Old French Tales from Brittany
Marie de France: The Story of Guigemar
12th century, Old French: British Library, Bibliothèque Nationale Paris.
The lady greatly lamented the loss of his young life. She put her hand upon Guigemar’s chest and he at once awoke.
Guigemar got down from his horse and made his way up the gangplank onto the vessel, expecting to find men on deck who might be able to help him. But there was no one to be found. All he could see in the boat was a large bed, very richly made and adorned with drapes and covers of silk and gold thread. As to the pillow, anyone who lay his head on it would not get any older, and that is the truth! At the prow of the ship were two candelabra filled with lighted candles. Guigemar was intrigued and in such pain from his wound that he lay upon the bed in order to rest for a few moments.
When he came to again, he found to his dismay that the ship was already underway and far from land. He lay down again to sleep. But there was no need for him to worry, for ahead lay the place where he would be healed of his wound.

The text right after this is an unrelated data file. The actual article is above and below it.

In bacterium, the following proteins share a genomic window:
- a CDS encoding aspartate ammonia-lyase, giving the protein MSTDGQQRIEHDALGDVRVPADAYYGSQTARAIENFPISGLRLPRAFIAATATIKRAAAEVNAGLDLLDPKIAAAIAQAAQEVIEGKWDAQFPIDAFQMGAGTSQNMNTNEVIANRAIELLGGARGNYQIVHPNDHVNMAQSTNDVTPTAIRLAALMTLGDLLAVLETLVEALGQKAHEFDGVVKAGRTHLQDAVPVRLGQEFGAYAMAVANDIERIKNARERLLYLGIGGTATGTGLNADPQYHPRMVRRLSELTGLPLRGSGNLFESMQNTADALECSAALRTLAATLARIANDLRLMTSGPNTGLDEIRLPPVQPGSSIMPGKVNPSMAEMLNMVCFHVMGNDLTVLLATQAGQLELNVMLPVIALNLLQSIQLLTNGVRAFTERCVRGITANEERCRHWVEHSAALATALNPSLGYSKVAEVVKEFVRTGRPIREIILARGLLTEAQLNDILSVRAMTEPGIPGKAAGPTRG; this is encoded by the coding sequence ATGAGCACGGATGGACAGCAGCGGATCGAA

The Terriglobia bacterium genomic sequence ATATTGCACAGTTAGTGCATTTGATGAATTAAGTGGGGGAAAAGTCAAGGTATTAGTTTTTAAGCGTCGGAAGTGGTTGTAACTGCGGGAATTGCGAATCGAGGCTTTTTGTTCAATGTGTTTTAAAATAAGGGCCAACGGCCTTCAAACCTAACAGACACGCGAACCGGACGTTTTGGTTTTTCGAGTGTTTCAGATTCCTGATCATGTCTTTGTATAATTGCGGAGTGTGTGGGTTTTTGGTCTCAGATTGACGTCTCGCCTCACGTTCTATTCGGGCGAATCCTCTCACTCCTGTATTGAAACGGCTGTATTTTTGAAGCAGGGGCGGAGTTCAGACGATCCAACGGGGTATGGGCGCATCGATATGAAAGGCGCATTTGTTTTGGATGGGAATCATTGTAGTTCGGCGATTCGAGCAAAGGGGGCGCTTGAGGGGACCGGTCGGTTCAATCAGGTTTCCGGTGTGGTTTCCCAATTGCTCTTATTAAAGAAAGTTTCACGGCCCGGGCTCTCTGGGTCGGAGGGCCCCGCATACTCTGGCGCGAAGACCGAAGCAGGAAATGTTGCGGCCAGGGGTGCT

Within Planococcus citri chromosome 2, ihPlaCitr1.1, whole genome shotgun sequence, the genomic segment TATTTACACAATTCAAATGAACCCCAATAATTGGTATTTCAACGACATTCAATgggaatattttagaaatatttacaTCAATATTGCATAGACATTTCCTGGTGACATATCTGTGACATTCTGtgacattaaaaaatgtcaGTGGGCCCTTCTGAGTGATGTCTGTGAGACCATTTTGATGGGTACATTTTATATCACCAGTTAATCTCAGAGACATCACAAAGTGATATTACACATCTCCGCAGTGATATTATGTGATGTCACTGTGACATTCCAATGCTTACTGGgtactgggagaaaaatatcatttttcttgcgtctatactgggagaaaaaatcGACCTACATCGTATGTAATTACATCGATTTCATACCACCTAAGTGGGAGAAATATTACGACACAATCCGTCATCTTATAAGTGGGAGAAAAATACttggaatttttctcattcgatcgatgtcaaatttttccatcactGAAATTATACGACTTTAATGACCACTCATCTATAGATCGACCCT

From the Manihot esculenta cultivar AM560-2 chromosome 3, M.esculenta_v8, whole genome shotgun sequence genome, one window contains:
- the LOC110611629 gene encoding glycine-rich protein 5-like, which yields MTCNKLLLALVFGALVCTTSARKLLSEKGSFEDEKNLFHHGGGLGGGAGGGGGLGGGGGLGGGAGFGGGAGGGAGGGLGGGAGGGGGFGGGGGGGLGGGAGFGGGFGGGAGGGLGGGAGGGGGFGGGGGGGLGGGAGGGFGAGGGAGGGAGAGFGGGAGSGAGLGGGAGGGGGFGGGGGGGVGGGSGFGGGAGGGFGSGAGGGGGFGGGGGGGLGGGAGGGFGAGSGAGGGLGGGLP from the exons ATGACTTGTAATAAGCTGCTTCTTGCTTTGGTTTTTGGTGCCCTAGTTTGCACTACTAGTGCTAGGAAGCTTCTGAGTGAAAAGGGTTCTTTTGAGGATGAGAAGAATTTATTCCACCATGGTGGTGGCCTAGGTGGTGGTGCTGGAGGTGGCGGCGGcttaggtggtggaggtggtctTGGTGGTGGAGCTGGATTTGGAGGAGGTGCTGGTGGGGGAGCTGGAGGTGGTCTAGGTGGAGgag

The city to which Guigemar was bound was an ancient one, ruled by a jealous old man with white hair who kept his young wife incarcerated behind the stonework of his castle. She was of high birth, noble, courteous and wise, but was allowed no contact with the people of her city; instead, she was forced to live her days behind a wall of marble, whose only entrance was guarded night and day, and whose only other access was from a little harbour on the side of her prison that faced the sea.
On this particular day the lady came into a small garden that lay beside her harbour. Looking out to sea, she and her maiden saw approaching them the vessel carrying the young knight. It was not at all clear that anyone was at the helm, but it came safely enough into the haven.
The knight looked very handsome, and it grieved this lady very much to see him lying there. She greatly lamented the loss of his young life.
She put her hand upon Guigemar’s chest and he at once awoke.
Story fragment retold from: Burgess, Glyn S., and Busby, Keith, 1986. The Lais of Marie de France. Translated from Old French with an introduction. Penguin Books Limited. Guigemar, pp 43–55.
Breton Lays – Wikipedia